Last Updated on January 22, 2023
Not everyone is a spellcaster, but at some point or another, everyone wants to cast a spell.
Normally, the Magic Initiate feat can cover that for you, except that feat uses your Intelligence, Wisdom, or Charisma modifier to cast that spell. What about those beautiful PCs that are too dull, dim, and disparate to cast magic? Why do only the smart and pretty people get to use magic?
For the rest of us basic bitches out there, we get to take the Aberrant Dragonmark feat.
What Is the Aberrant Dragonmark Feat in DnD 5e?
The Aberrant Dragonmark feat gives you access to any one cantrip and 1st-level spell from the sorcerer spell list and uses your Constitution modifier to cast it. It also has a random buff/debuff effect if you choose to let it.
Prerequisite: No existing dragonmark
You have manifested an aberrant dragonmark. Determine its appearance and the flaw associated with it. You gain the following benefits:
- Increase your Constitution score by 1 to a maximum of 20.
- You learn a cantrip and a 1st-level spell of your choice from the sorcerer spell list. You can cast those spells through your mark. Once you cast the leveled spell, you must finish a short or long rest before you can cast it again through the mark. Constitution is your spellcasting ability for these spells.
- When you cast the 1st-level spell through your mark, you can expend one of your Hit Dice and roll it. If you roll an even number, you gain a number of temporary hit points equal to the number rolled. If you roll an odd number, one random creature within 30 feet of you (not including you) takes force damage equal to the number rolled. If no other creatures are in range, you take the damage.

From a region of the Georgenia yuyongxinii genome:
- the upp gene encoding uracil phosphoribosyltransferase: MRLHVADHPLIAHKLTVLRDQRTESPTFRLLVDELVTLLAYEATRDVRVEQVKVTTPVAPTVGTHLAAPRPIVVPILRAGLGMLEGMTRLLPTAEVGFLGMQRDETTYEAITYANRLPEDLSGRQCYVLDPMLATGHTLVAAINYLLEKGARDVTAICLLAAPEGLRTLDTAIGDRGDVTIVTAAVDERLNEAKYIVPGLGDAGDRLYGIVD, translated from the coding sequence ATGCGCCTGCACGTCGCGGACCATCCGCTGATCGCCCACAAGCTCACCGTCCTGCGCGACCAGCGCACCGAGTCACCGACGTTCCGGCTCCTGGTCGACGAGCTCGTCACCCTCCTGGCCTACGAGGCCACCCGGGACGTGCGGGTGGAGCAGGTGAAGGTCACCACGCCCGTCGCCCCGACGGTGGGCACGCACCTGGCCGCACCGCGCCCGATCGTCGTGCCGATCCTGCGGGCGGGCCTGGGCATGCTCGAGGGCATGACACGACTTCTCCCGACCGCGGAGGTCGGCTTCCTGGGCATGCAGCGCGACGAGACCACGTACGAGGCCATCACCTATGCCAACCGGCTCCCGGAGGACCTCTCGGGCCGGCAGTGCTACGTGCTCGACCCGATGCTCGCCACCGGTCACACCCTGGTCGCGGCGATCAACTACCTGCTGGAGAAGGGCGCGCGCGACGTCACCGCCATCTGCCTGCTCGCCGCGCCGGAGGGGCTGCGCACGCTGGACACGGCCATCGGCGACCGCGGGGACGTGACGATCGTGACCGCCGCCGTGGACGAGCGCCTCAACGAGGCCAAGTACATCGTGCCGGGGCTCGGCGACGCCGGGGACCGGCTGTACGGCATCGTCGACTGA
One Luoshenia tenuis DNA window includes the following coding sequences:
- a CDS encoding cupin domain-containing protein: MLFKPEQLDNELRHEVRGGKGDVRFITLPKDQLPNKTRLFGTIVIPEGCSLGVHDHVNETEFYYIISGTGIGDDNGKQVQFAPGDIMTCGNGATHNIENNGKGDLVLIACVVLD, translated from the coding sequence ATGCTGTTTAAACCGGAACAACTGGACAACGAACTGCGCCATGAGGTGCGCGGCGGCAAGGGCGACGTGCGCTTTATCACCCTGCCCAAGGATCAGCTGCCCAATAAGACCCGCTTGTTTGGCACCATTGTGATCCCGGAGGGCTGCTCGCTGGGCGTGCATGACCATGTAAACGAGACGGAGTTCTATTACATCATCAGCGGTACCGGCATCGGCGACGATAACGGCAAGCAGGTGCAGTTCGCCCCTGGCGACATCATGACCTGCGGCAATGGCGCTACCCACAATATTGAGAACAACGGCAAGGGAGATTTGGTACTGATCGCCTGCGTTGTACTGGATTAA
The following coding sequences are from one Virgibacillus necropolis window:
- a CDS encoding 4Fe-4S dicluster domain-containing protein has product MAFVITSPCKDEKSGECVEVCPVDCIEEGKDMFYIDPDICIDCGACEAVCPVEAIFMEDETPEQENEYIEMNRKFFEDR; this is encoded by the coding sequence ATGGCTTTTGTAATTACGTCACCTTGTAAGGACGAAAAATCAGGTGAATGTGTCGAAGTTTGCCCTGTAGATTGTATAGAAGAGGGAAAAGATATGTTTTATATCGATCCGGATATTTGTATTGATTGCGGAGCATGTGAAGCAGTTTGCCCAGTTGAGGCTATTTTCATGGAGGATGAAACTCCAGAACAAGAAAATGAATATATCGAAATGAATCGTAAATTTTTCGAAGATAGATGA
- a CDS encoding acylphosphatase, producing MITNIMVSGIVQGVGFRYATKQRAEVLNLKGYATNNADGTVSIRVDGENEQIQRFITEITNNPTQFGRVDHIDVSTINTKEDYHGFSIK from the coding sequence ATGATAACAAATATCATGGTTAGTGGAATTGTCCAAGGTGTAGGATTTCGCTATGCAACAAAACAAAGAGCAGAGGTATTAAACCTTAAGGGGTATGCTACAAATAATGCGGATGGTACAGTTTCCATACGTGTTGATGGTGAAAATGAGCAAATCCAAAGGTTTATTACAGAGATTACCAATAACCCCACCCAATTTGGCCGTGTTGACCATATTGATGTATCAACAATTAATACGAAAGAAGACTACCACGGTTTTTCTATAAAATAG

You also develop a random flaw from the Aberrant Dragonmark Flaws table.
Aberrant Dragonmark Flaws
A Player’s Guide to Aberrant Dragonmark 5e
The benefits of Aberrant Dragonmark are clear: you get one cantrip and one 1st-level spell that uses your Constitution modifier.
The drawbacks are quite limited. The random chance for temporary HP or force damage is optional, and the associate flaw is a roleplaying/flavor choice.
This means there are no drawbacks! Furthermore, the sorcerer spell list is the most exhaustive list in the game. About the only downside of this feat is that you don’t have access to the druid or cleric spell lists.
Why Only the Sorcerer Spell List?
There is an easy answer and a complicated answer to that question. Easy answer? Because dragons and game balance.
Complicated answer? In D&D 3e, when the dragonmark features were introduced, dragons were all given the ability to spontaneously cast spells as a sorcerer does. They did not need to study and prepare their magic. It was inborn.
This feature of dragons has not been discussed outside of Fizabans’s Treasury of Dragons, and dragons in the Monster Manual and elsewhere have lost their inherent spellcasting ability.